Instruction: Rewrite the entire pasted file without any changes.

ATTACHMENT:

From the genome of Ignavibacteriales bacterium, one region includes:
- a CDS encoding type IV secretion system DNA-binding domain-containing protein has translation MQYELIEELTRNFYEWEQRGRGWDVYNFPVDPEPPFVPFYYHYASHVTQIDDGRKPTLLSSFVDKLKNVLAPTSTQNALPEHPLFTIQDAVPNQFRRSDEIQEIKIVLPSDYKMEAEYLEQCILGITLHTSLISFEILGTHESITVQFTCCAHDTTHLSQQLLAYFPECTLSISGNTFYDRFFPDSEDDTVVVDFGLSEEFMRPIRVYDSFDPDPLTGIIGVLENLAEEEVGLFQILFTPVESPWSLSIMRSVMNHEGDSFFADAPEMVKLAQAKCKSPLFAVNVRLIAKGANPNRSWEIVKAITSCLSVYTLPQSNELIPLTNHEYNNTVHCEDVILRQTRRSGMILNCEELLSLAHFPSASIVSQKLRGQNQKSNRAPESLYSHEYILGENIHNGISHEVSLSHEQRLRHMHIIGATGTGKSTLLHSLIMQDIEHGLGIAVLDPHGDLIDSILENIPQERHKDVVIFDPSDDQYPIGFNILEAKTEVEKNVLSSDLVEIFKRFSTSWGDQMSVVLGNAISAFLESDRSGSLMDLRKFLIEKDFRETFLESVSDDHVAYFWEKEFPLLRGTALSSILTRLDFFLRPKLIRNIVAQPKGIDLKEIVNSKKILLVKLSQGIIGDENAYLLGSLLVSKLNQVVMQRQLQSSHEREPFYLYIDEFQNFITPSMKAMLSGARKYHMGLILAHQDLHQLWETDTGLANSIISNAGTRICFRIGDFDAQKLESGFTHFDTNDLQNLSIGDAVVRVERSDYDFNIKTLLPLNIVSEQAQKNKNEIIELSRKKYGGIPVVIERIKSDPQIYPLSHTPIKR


From the genome of Ignavibacteriales bacterium, one region includes:
- a CDS encoding type IV secretion system DNA-binding domain-containing protein has translation MQYELIEELTRNFYEWEQRGRGWDVYNFPVDPEPPFVPFYYHYASHVTQIDDGRKPTLLSSFVDKLKNVLAPTSTQNALPEHPLFTIQDAVPNQFRRSDEIQEIKIVLPSDYKMEAEYLEQCILGITLHTSLISFEILGTHESITVQFTCCAHDTTHLSQQLLAYFPECTLSISGNTFYDRFFPDSEDDTVVVDFGLSEEFMRPIRVYDSFDPDPLTGIIGVLENLAEEEVGLFQILFTPVESPWSLSIMRSVMNHEGDSFFADAPEMVKLAQAKCKSPLFAVNVRLIAKGANPNRSWEIVKAITSCLSVYTLPQSNELIPLTNHEYNNTVHCEDVILRQTRRSGMILNCEELLSLAHFPSASIVSQKLRGQNQKSNRAPESLYSHEYILGENIHNGISHEVSLSHEQRLRHMHIIGATGTGKSTLLHSLIMQDIEHGLGIAVLDPHGDLIDSILENIPQERHKDVVIFDPSDDQYPIGFNILEAKTEVEKNVLSSDLVEIFKRFSTSWGDQMSVVLGNAISAFLESDRSGSLMDLRKFLIEKDFRETFLESVSDDHVAYFWEKEFPLLRGTALSSILTRLDFFLRPKLIRNIVAQPKGIDLKEIVNSKKILLVKLSQGIIGDENAYLLGSLLVSKLNQVVMQRQLQSSHEREPFYLYIDEFQNFITPSMKAMLSGARKYHMGLILAHQDLHQLWETDTGLANSIISNAGTRICFRIGDFDAQKLESGFTHFDTNDLQNLSIGDAVVRVERSDYDFNIKTLLPLNIVSEQAQKNKNEIIELSRKKYGGIPVVIERIKSDPQIYPLSHTPIKR